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BOSTON ( TheStreet) -- These companies have annual revenue above $500 million, below-average valuations, debt that's less than 49% of total capital and "buy" ratings from our quantitative model, which considers more than 60 factors. They're ordered by their potential to appreciate, starting with the company with the best growth prospects.

Village Super Market ( VLGEA) operates the ShopRite supermarket chain.

The numbers: Fiscal third-quarter net income increased 25% to $6.3 million, or 47 cents a share, as revenue increased 7% to $293 million. Sales at stores open at least a year, a key retail gauge, jumped 7%. Its gross margin decreased from 28% to 27%, but its operating margin rose from 3% to 4%. The company has a modest $36 million debt load and more than $47 million of cash, translating to a quick ratio of 0.8 and a debt-to-equity ratio of 0.2.

The stock: Village Super Market is up 2% this year, trailing major U.S. indices. The stock trades at a price-to-earnings ratio of 17, a discount to food retailers and the market. The shares offer a 3% dividend yield.

Church & Dwight ( CHD) sells household products, including Arm & Hammer baking soda and Brillo pads.

The numbers: Second-quarter net income increased 27% to $58 million, or 88 cents a share. Revenue jumped 5% to $623 million. Its gross margin rose from 44% to 49% and its operating margin expanded from 14% to 18%. A quick ratio of 1.2 demonstrates ample liquidity and a debt-to-equity ratio of 0.5 indicates conservative leverage.

The stock: Church & Dwight is up 1% this year, lagging behind major U.S. indices. The stock trades at a price-to-earnings ratio of 19, a premium to household-product makers, but a discount to the market. The shares offer a 1% dividend yield.

MGE Energy ( MGEE) is a Wisconsin-based electric company.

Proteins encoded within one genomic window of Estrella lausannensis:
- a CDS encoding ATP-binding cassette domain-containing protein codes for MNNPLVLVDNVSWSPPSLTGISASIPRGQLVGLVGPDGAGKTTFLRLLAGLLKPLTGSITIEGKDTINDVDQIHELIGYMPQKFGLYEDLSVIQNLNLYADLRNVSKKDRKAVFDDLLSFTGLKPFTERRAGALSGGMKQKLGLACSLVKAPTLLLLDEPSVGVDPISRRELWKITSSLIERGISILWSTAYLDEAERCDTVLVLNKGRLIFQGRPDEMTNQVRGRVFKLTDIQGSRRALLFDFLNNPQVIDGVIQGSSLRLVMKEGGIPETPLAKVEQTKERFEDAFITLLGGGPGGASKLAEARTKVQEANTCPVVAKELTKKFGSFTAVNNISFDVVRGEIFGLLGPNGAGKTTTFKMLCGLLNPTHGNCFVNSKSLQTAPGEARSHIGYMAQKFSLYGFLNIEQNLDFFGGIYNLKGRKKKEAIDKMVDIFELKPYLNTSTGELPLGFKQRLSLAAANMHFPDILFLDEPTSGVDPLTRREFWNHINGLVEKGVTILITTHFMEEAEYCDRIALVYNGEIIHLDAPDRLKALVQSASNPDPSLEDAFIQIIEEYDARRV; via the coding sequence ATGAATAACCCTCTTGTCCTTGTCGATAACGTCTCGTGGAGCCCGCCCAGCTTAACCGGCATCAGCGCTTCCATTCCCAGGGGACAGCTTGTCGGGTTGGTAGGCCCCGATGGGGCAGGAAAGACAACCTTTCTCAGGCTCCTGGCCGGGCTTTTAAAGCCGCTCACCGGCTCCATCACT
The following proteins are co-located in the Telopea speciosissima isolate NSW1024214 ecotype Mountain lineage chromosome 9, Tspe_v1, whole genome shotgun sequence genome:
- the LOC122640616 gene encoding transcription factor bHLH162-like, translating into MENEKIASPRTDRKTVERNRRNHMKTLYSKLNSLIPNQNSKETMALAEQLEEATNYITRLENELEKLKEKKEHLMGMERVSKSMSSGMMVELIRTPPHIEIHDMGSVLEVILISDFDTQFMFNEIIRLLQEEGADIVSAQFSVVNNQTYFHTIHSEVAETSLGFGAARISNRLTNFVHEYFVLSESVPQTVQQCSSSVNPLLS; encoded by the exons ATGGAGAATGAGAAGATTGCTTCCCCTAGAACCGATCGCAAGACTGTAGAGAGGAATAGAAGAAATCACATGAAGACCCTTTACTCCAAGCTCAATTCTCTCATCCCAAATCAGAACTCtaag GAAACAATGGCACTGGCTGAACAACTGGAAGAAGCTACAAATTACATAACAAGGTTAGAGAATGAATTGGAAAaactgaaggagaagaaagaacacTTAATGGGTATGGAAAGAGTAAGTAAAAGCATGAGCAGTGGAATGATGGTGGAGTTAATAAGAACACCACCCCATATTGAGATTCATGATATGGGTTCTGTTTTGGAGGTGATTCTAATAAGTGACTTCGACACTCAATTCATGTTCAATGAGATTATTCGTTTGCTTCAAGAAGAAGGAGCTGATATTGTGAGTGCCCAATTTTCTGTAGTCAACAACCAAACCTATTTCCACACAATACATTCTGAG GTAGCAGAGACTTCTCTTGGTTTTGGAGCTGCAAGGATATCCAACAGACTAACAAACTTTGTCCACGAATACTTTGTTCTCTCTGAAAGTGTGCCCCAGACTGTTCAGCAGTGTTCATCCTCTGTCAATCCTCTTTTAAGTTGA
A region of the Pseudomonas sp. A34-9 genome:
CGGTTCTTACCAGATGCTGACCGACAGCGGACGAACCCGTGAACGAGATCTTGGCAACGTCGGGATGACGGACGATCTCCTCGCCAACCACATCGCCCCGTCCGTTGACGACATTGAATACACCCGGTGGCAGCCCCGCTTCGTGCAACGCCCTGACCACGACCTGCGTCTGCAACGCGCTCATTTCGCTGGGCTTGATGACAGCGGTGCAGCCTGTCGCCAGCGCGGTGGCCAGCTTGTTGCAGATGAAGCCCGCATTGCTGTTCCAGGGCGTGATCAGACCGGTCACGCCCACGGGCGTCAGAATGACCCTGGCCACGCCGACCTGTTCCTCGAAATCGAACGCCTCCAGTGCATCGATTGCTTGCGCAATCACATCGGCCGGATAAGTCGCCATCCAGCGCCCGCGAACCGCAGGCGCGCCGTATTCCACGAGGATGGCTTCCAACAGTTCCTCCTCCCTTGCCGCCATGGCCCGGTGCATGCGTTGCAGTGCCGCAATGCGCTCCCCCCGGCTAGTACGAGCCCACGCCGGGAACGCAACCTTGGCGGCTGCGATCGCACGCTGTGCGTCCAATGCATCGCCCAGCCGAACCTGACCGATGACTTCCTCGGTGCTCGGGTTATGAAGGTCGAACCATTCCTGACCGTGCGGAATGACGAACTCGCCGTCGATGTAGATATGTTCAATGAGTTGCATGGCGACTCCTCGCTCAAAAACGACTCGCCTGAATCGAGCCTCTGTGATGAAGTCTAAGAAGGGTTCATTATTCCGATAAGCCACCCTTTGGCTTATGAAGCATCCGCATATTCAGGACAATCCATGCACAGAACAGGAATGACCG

The numbers: Second-quarter net income dropped 6% to $10 million and earnings per share fell 10% to 43 cents, hurt by a higher share count. Revenue decreased 14% to $108 million. Its gross margin rose from 23% to 25% and its operating margin climbed from 15% to 16%. A quick ratio of 0.3 and $12 million of cash demonstrate weak liquidity. But a debt-to-equity ratio of 0.7 is lower than the industry average, indicating restrained leverage.

The stock: MGE has advanced 7% this year, in line with the Dow Jones Industrial Average, but trailing the S&P 500 Index. The stock trades at a price-to-earnings ratio of 15, a discount to utility peers and the market. The shares offer a 4% dividend yield, higher than the S&P 500 average.

Ball Corp. ( BLL) makes metal and plastic packaging.

The numbers: Second-quarter net income increased 33% to $133 million, or $1.40 a share. Revenue declined 7% to $1.9 billion. Its gross margin rose from 16% to 17% and its operating margin climbed from 9% to 10%. A quick ratio of 0.5 demonstrates weak liquidity and a debt-to-equity ratio of 1.8 indicates excessive leverage.

The stock: Ball is up 16% this year, beating the Dow and S&P 500. The stock trades at a price-to-earnings ratio of 14, a discount to container peers and the market. The shares offer a dividend yield less than 1%.

Emergency Medical Services ( EMS) provides ambulance services.

The numbers: Second-quarter net income surged 58% to $29 million, or 67 cents a share, as revenue grew 12% to $637 million. Its gross margin rose from 12% to 14% and its operating margin jumped from 6% to 9%. The company has strong liquidity, reflected by its current ratio of 2.8. A debt-to-equity ratio of 0.7 indicates reasonable leverage.

The stock: Emergency Medical has increased 28% this year, outpacing the Dow and S&P 500. The stock trades at a price-to-earnings ratio of 20, which is equal to the market, but a premium to health care service peers. The company doesn't pay dividends.

-- Reported by Jake Lynch in Boston.

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